as a result of our disconnect with nature, particularly in children. Richard is part of a movement encouraging people to spend some of their time back in nature, even if that is only in their own back yard by putting up a bird bath or a bat box or some native plants that will attract in the birds, but better still go out and walk in the bush. (Please leave the dog at home).
My good friend Tracey is currently mourning the loss of several shrubs and trees from her yard as they add new extensions. That sense of loss is real and we often dismiss these feelings and don't realise what they might mean for our health in later years. When I was a kid playing in the dirt was allowed and I used to head up to a local pond and collect tadpoles and delight in watching them grow from little fish like creatures with enormous bulbous heads to tiny frogs when they would then be returned to the pond. Could be why I had an enourmous frog pond put in here right where I can view it from my desk. I love it. We recently had to pave the bottom of it though. Well we have kangaroos here, as you know, and they love the frog pond too, to drink. As the rain dropped away last year they had to walk further and fiurther in to find the water and sadly their claws broke through the liner and suddenly the frog pond was permanently a puddle! The solution, fix about 150 holes and then find cheap pavers to ensure it would never happen again. Here's a recent photo of Tomasina enjoying the new paving:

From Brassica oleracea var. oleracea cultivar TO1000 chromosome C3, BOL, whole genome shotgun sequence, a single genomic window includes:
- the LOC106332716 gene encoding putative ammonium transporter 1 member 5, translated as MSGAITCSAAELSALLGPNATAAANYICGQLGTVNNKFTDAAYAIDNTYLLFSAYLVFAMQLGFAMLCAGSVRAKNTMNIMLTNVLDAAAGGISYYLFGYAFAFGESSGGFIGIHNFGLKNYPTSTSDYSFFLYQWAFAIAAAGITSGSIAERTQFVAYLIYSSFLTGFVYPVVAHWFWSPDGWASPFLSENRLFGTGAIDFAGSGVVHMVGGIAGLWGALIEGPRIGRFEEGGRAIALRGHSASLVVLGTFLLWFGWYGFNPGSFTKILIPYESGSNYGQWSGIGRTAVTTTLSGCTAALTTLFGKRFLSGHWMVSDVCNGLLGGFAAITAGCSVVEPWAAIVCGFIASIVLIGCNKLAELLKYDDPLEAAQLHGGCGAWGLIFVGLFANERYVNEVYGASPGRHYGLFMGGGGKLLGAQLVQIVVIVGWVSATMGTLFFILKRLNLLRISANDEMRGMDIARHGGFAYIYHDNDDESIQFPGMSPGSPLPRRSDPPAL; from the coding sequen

Hard to have nature-deficit disorder when you can see this from a window! Add to this walking up my driveway and picking fresh persimmons to eat with breakfast and I just know this is one disorder I'll never be diagnosed with.
If you've never had a persimmon, find one. Always eat them with a teaspoon when they are VERY soft. They are delicious. Easy to grow too, but need to be netted from the birds who love them too!
So, go find yourself a tadpole, a persimmon or a tree to hug so you too can avoid nature-deficit disorder and if you want to know more about Richard Louv, his book and work go to: